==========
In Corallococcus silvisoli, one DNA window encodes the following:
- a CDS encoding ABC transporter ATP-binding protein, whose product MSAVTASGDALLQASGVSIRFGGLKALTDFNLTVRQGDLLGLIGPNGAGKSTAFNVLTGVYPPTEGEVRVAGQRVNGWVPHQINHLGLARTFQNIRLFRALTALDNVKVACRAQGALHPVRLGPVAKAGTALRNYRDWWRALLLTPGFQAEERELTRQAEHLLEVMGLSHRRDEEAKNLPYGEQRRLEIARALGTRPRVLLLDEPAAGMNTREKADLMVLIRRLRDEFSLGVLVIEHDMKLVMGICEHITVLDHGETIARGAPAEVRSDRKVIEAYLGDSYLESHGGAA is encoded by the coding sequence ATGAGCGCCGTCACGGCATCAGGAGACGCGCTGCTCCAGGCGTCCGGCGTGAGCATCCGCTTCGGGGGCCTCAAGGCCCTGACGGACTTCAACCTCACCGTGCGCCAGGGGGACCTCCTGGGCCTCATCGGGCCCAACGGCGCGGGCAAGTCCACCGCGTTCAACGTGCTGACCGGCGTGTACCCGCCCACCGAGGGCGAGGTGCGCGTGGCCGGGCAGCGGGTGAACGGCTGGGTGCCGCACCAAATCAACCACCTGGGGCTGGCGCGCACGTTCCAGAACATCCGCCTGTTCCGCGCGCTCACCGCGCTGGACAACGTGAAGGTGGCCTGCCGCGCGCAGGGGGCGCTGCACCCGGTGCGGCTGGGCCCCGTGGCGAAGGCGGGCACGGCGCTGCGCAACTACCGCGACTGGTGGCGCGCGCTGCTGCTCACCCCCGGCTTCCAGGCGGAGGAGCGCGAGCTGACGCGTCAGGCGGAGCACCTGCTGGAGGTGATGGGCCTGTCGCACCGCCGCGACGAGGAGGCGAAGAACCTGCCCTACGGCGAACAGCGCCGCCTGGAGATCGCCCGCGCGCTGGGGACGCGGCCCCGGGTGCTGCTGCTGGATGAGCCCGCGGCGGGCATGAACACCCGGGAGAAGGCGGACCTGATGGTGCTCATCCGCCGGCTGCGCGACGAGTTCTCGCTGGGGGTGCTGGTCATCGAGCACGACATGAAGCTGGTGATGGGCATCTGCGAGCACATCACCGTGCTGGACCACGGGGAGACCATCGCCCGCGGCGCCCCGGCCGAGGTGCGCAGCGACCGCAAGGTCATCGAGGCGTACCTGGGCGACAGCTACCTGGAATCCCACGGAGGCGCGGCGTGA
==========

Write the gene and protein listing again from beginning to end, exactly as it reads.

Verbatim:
In Corallococcus silvisoli, one DNA window encodes the following:
- a CDS encoding ABC transporter ATP-binding protein, whose product MSAVTASGDALLQASGVSIRFGGLKALTDFNLTVRQGDLLGLIGPNGAGKSTAFNVLTGVYPPTEGEVRVAGQRVNGWVPHQINHLGLARTFQNIRLFRALTALDNVKVACRAQGALHPVRLGPVAKAGTALRNYRDWWRALLLTPGFQAEERELTRQAEHLLEVMGLSHRRDEEAKNLPYGEQRRLEIARALGTRPRVLLLDEPAAGMNTREKADLMVLIRRLRDEFSLGVLVIEHDMKLVMGICEHITVLDHGETIARGAPAEVRSDRKVIEAYLGDSYLESHGGAA is encoded by the coding sequence ATGAGCGCCGTCACGGCATCAGGAGACGCGCTGCTCCAGGCGTCCGGCGTGAGCATCCGCTTCGGGGGCCTCAAGGCCCTGACGGACTTCAACCTCACCGTGCGCCAGGGGGACCTCCTGGGCCTCATCGGGCCCAACGGCGCGGGCAAGTCCACCGCGTTCAACGTGCTGACCGGCGTGTACCCGCCCACCGAGGGCGAGGTGCGCGTGGCCGGGCAGCGGGTGAACGGCTGGGTGCCGCACCAAATCAACCACCTGGGGCTGGCGCGCACGTTCCAGAACATCCGCCTGTTCCGCGCGCTCACCGCGCTGGACAACGTGAAGGTGGCCTGCCGCGCGCAGGGGGCGCTGCACCCGGTGCGGCTGGGCCCCGTGGCGAAGGCGGGCACGGCGCTGCGCAACTACCGCGACTGGTGGCGCGCGCTGCTGCTCACCCCCGGCTTCCAGGCGGAGGAGCGCGAGCTGACGCGTCAGGCGGAGCACCTGCTGGAGGTGATGGGCCTGTCGCACCGCCGCGACGAGGAGGCGAAGAACCTGCCCTACGGCGAACAGCGCCGCCTGGAGATCGCCCGCGCGCTGGGGACGCGGCCCCGGGTGCTGCTGCTGGATGAGCCCGCGGCGGGCATGAACACCCGGGAGAAGGCGGACCTGATGGTGCTCATCCGCCGGCTGCGCGACGAGTTCTCGCTGGGGGTGCTGGTCATCGAGCACGACATGAAGCTGGTGATGGGCATCTGCGAGCACATCACCGTGCTGGACCACGGGGAGACCATCGCCCGCGGCGCCCCGGCCGAGGTGCGCAGCGACCGCAAGGTCATCGAGGCGTACCTGGGCGACAGCTACCTGGAATCCCACGGAGGCGCGGCGTGA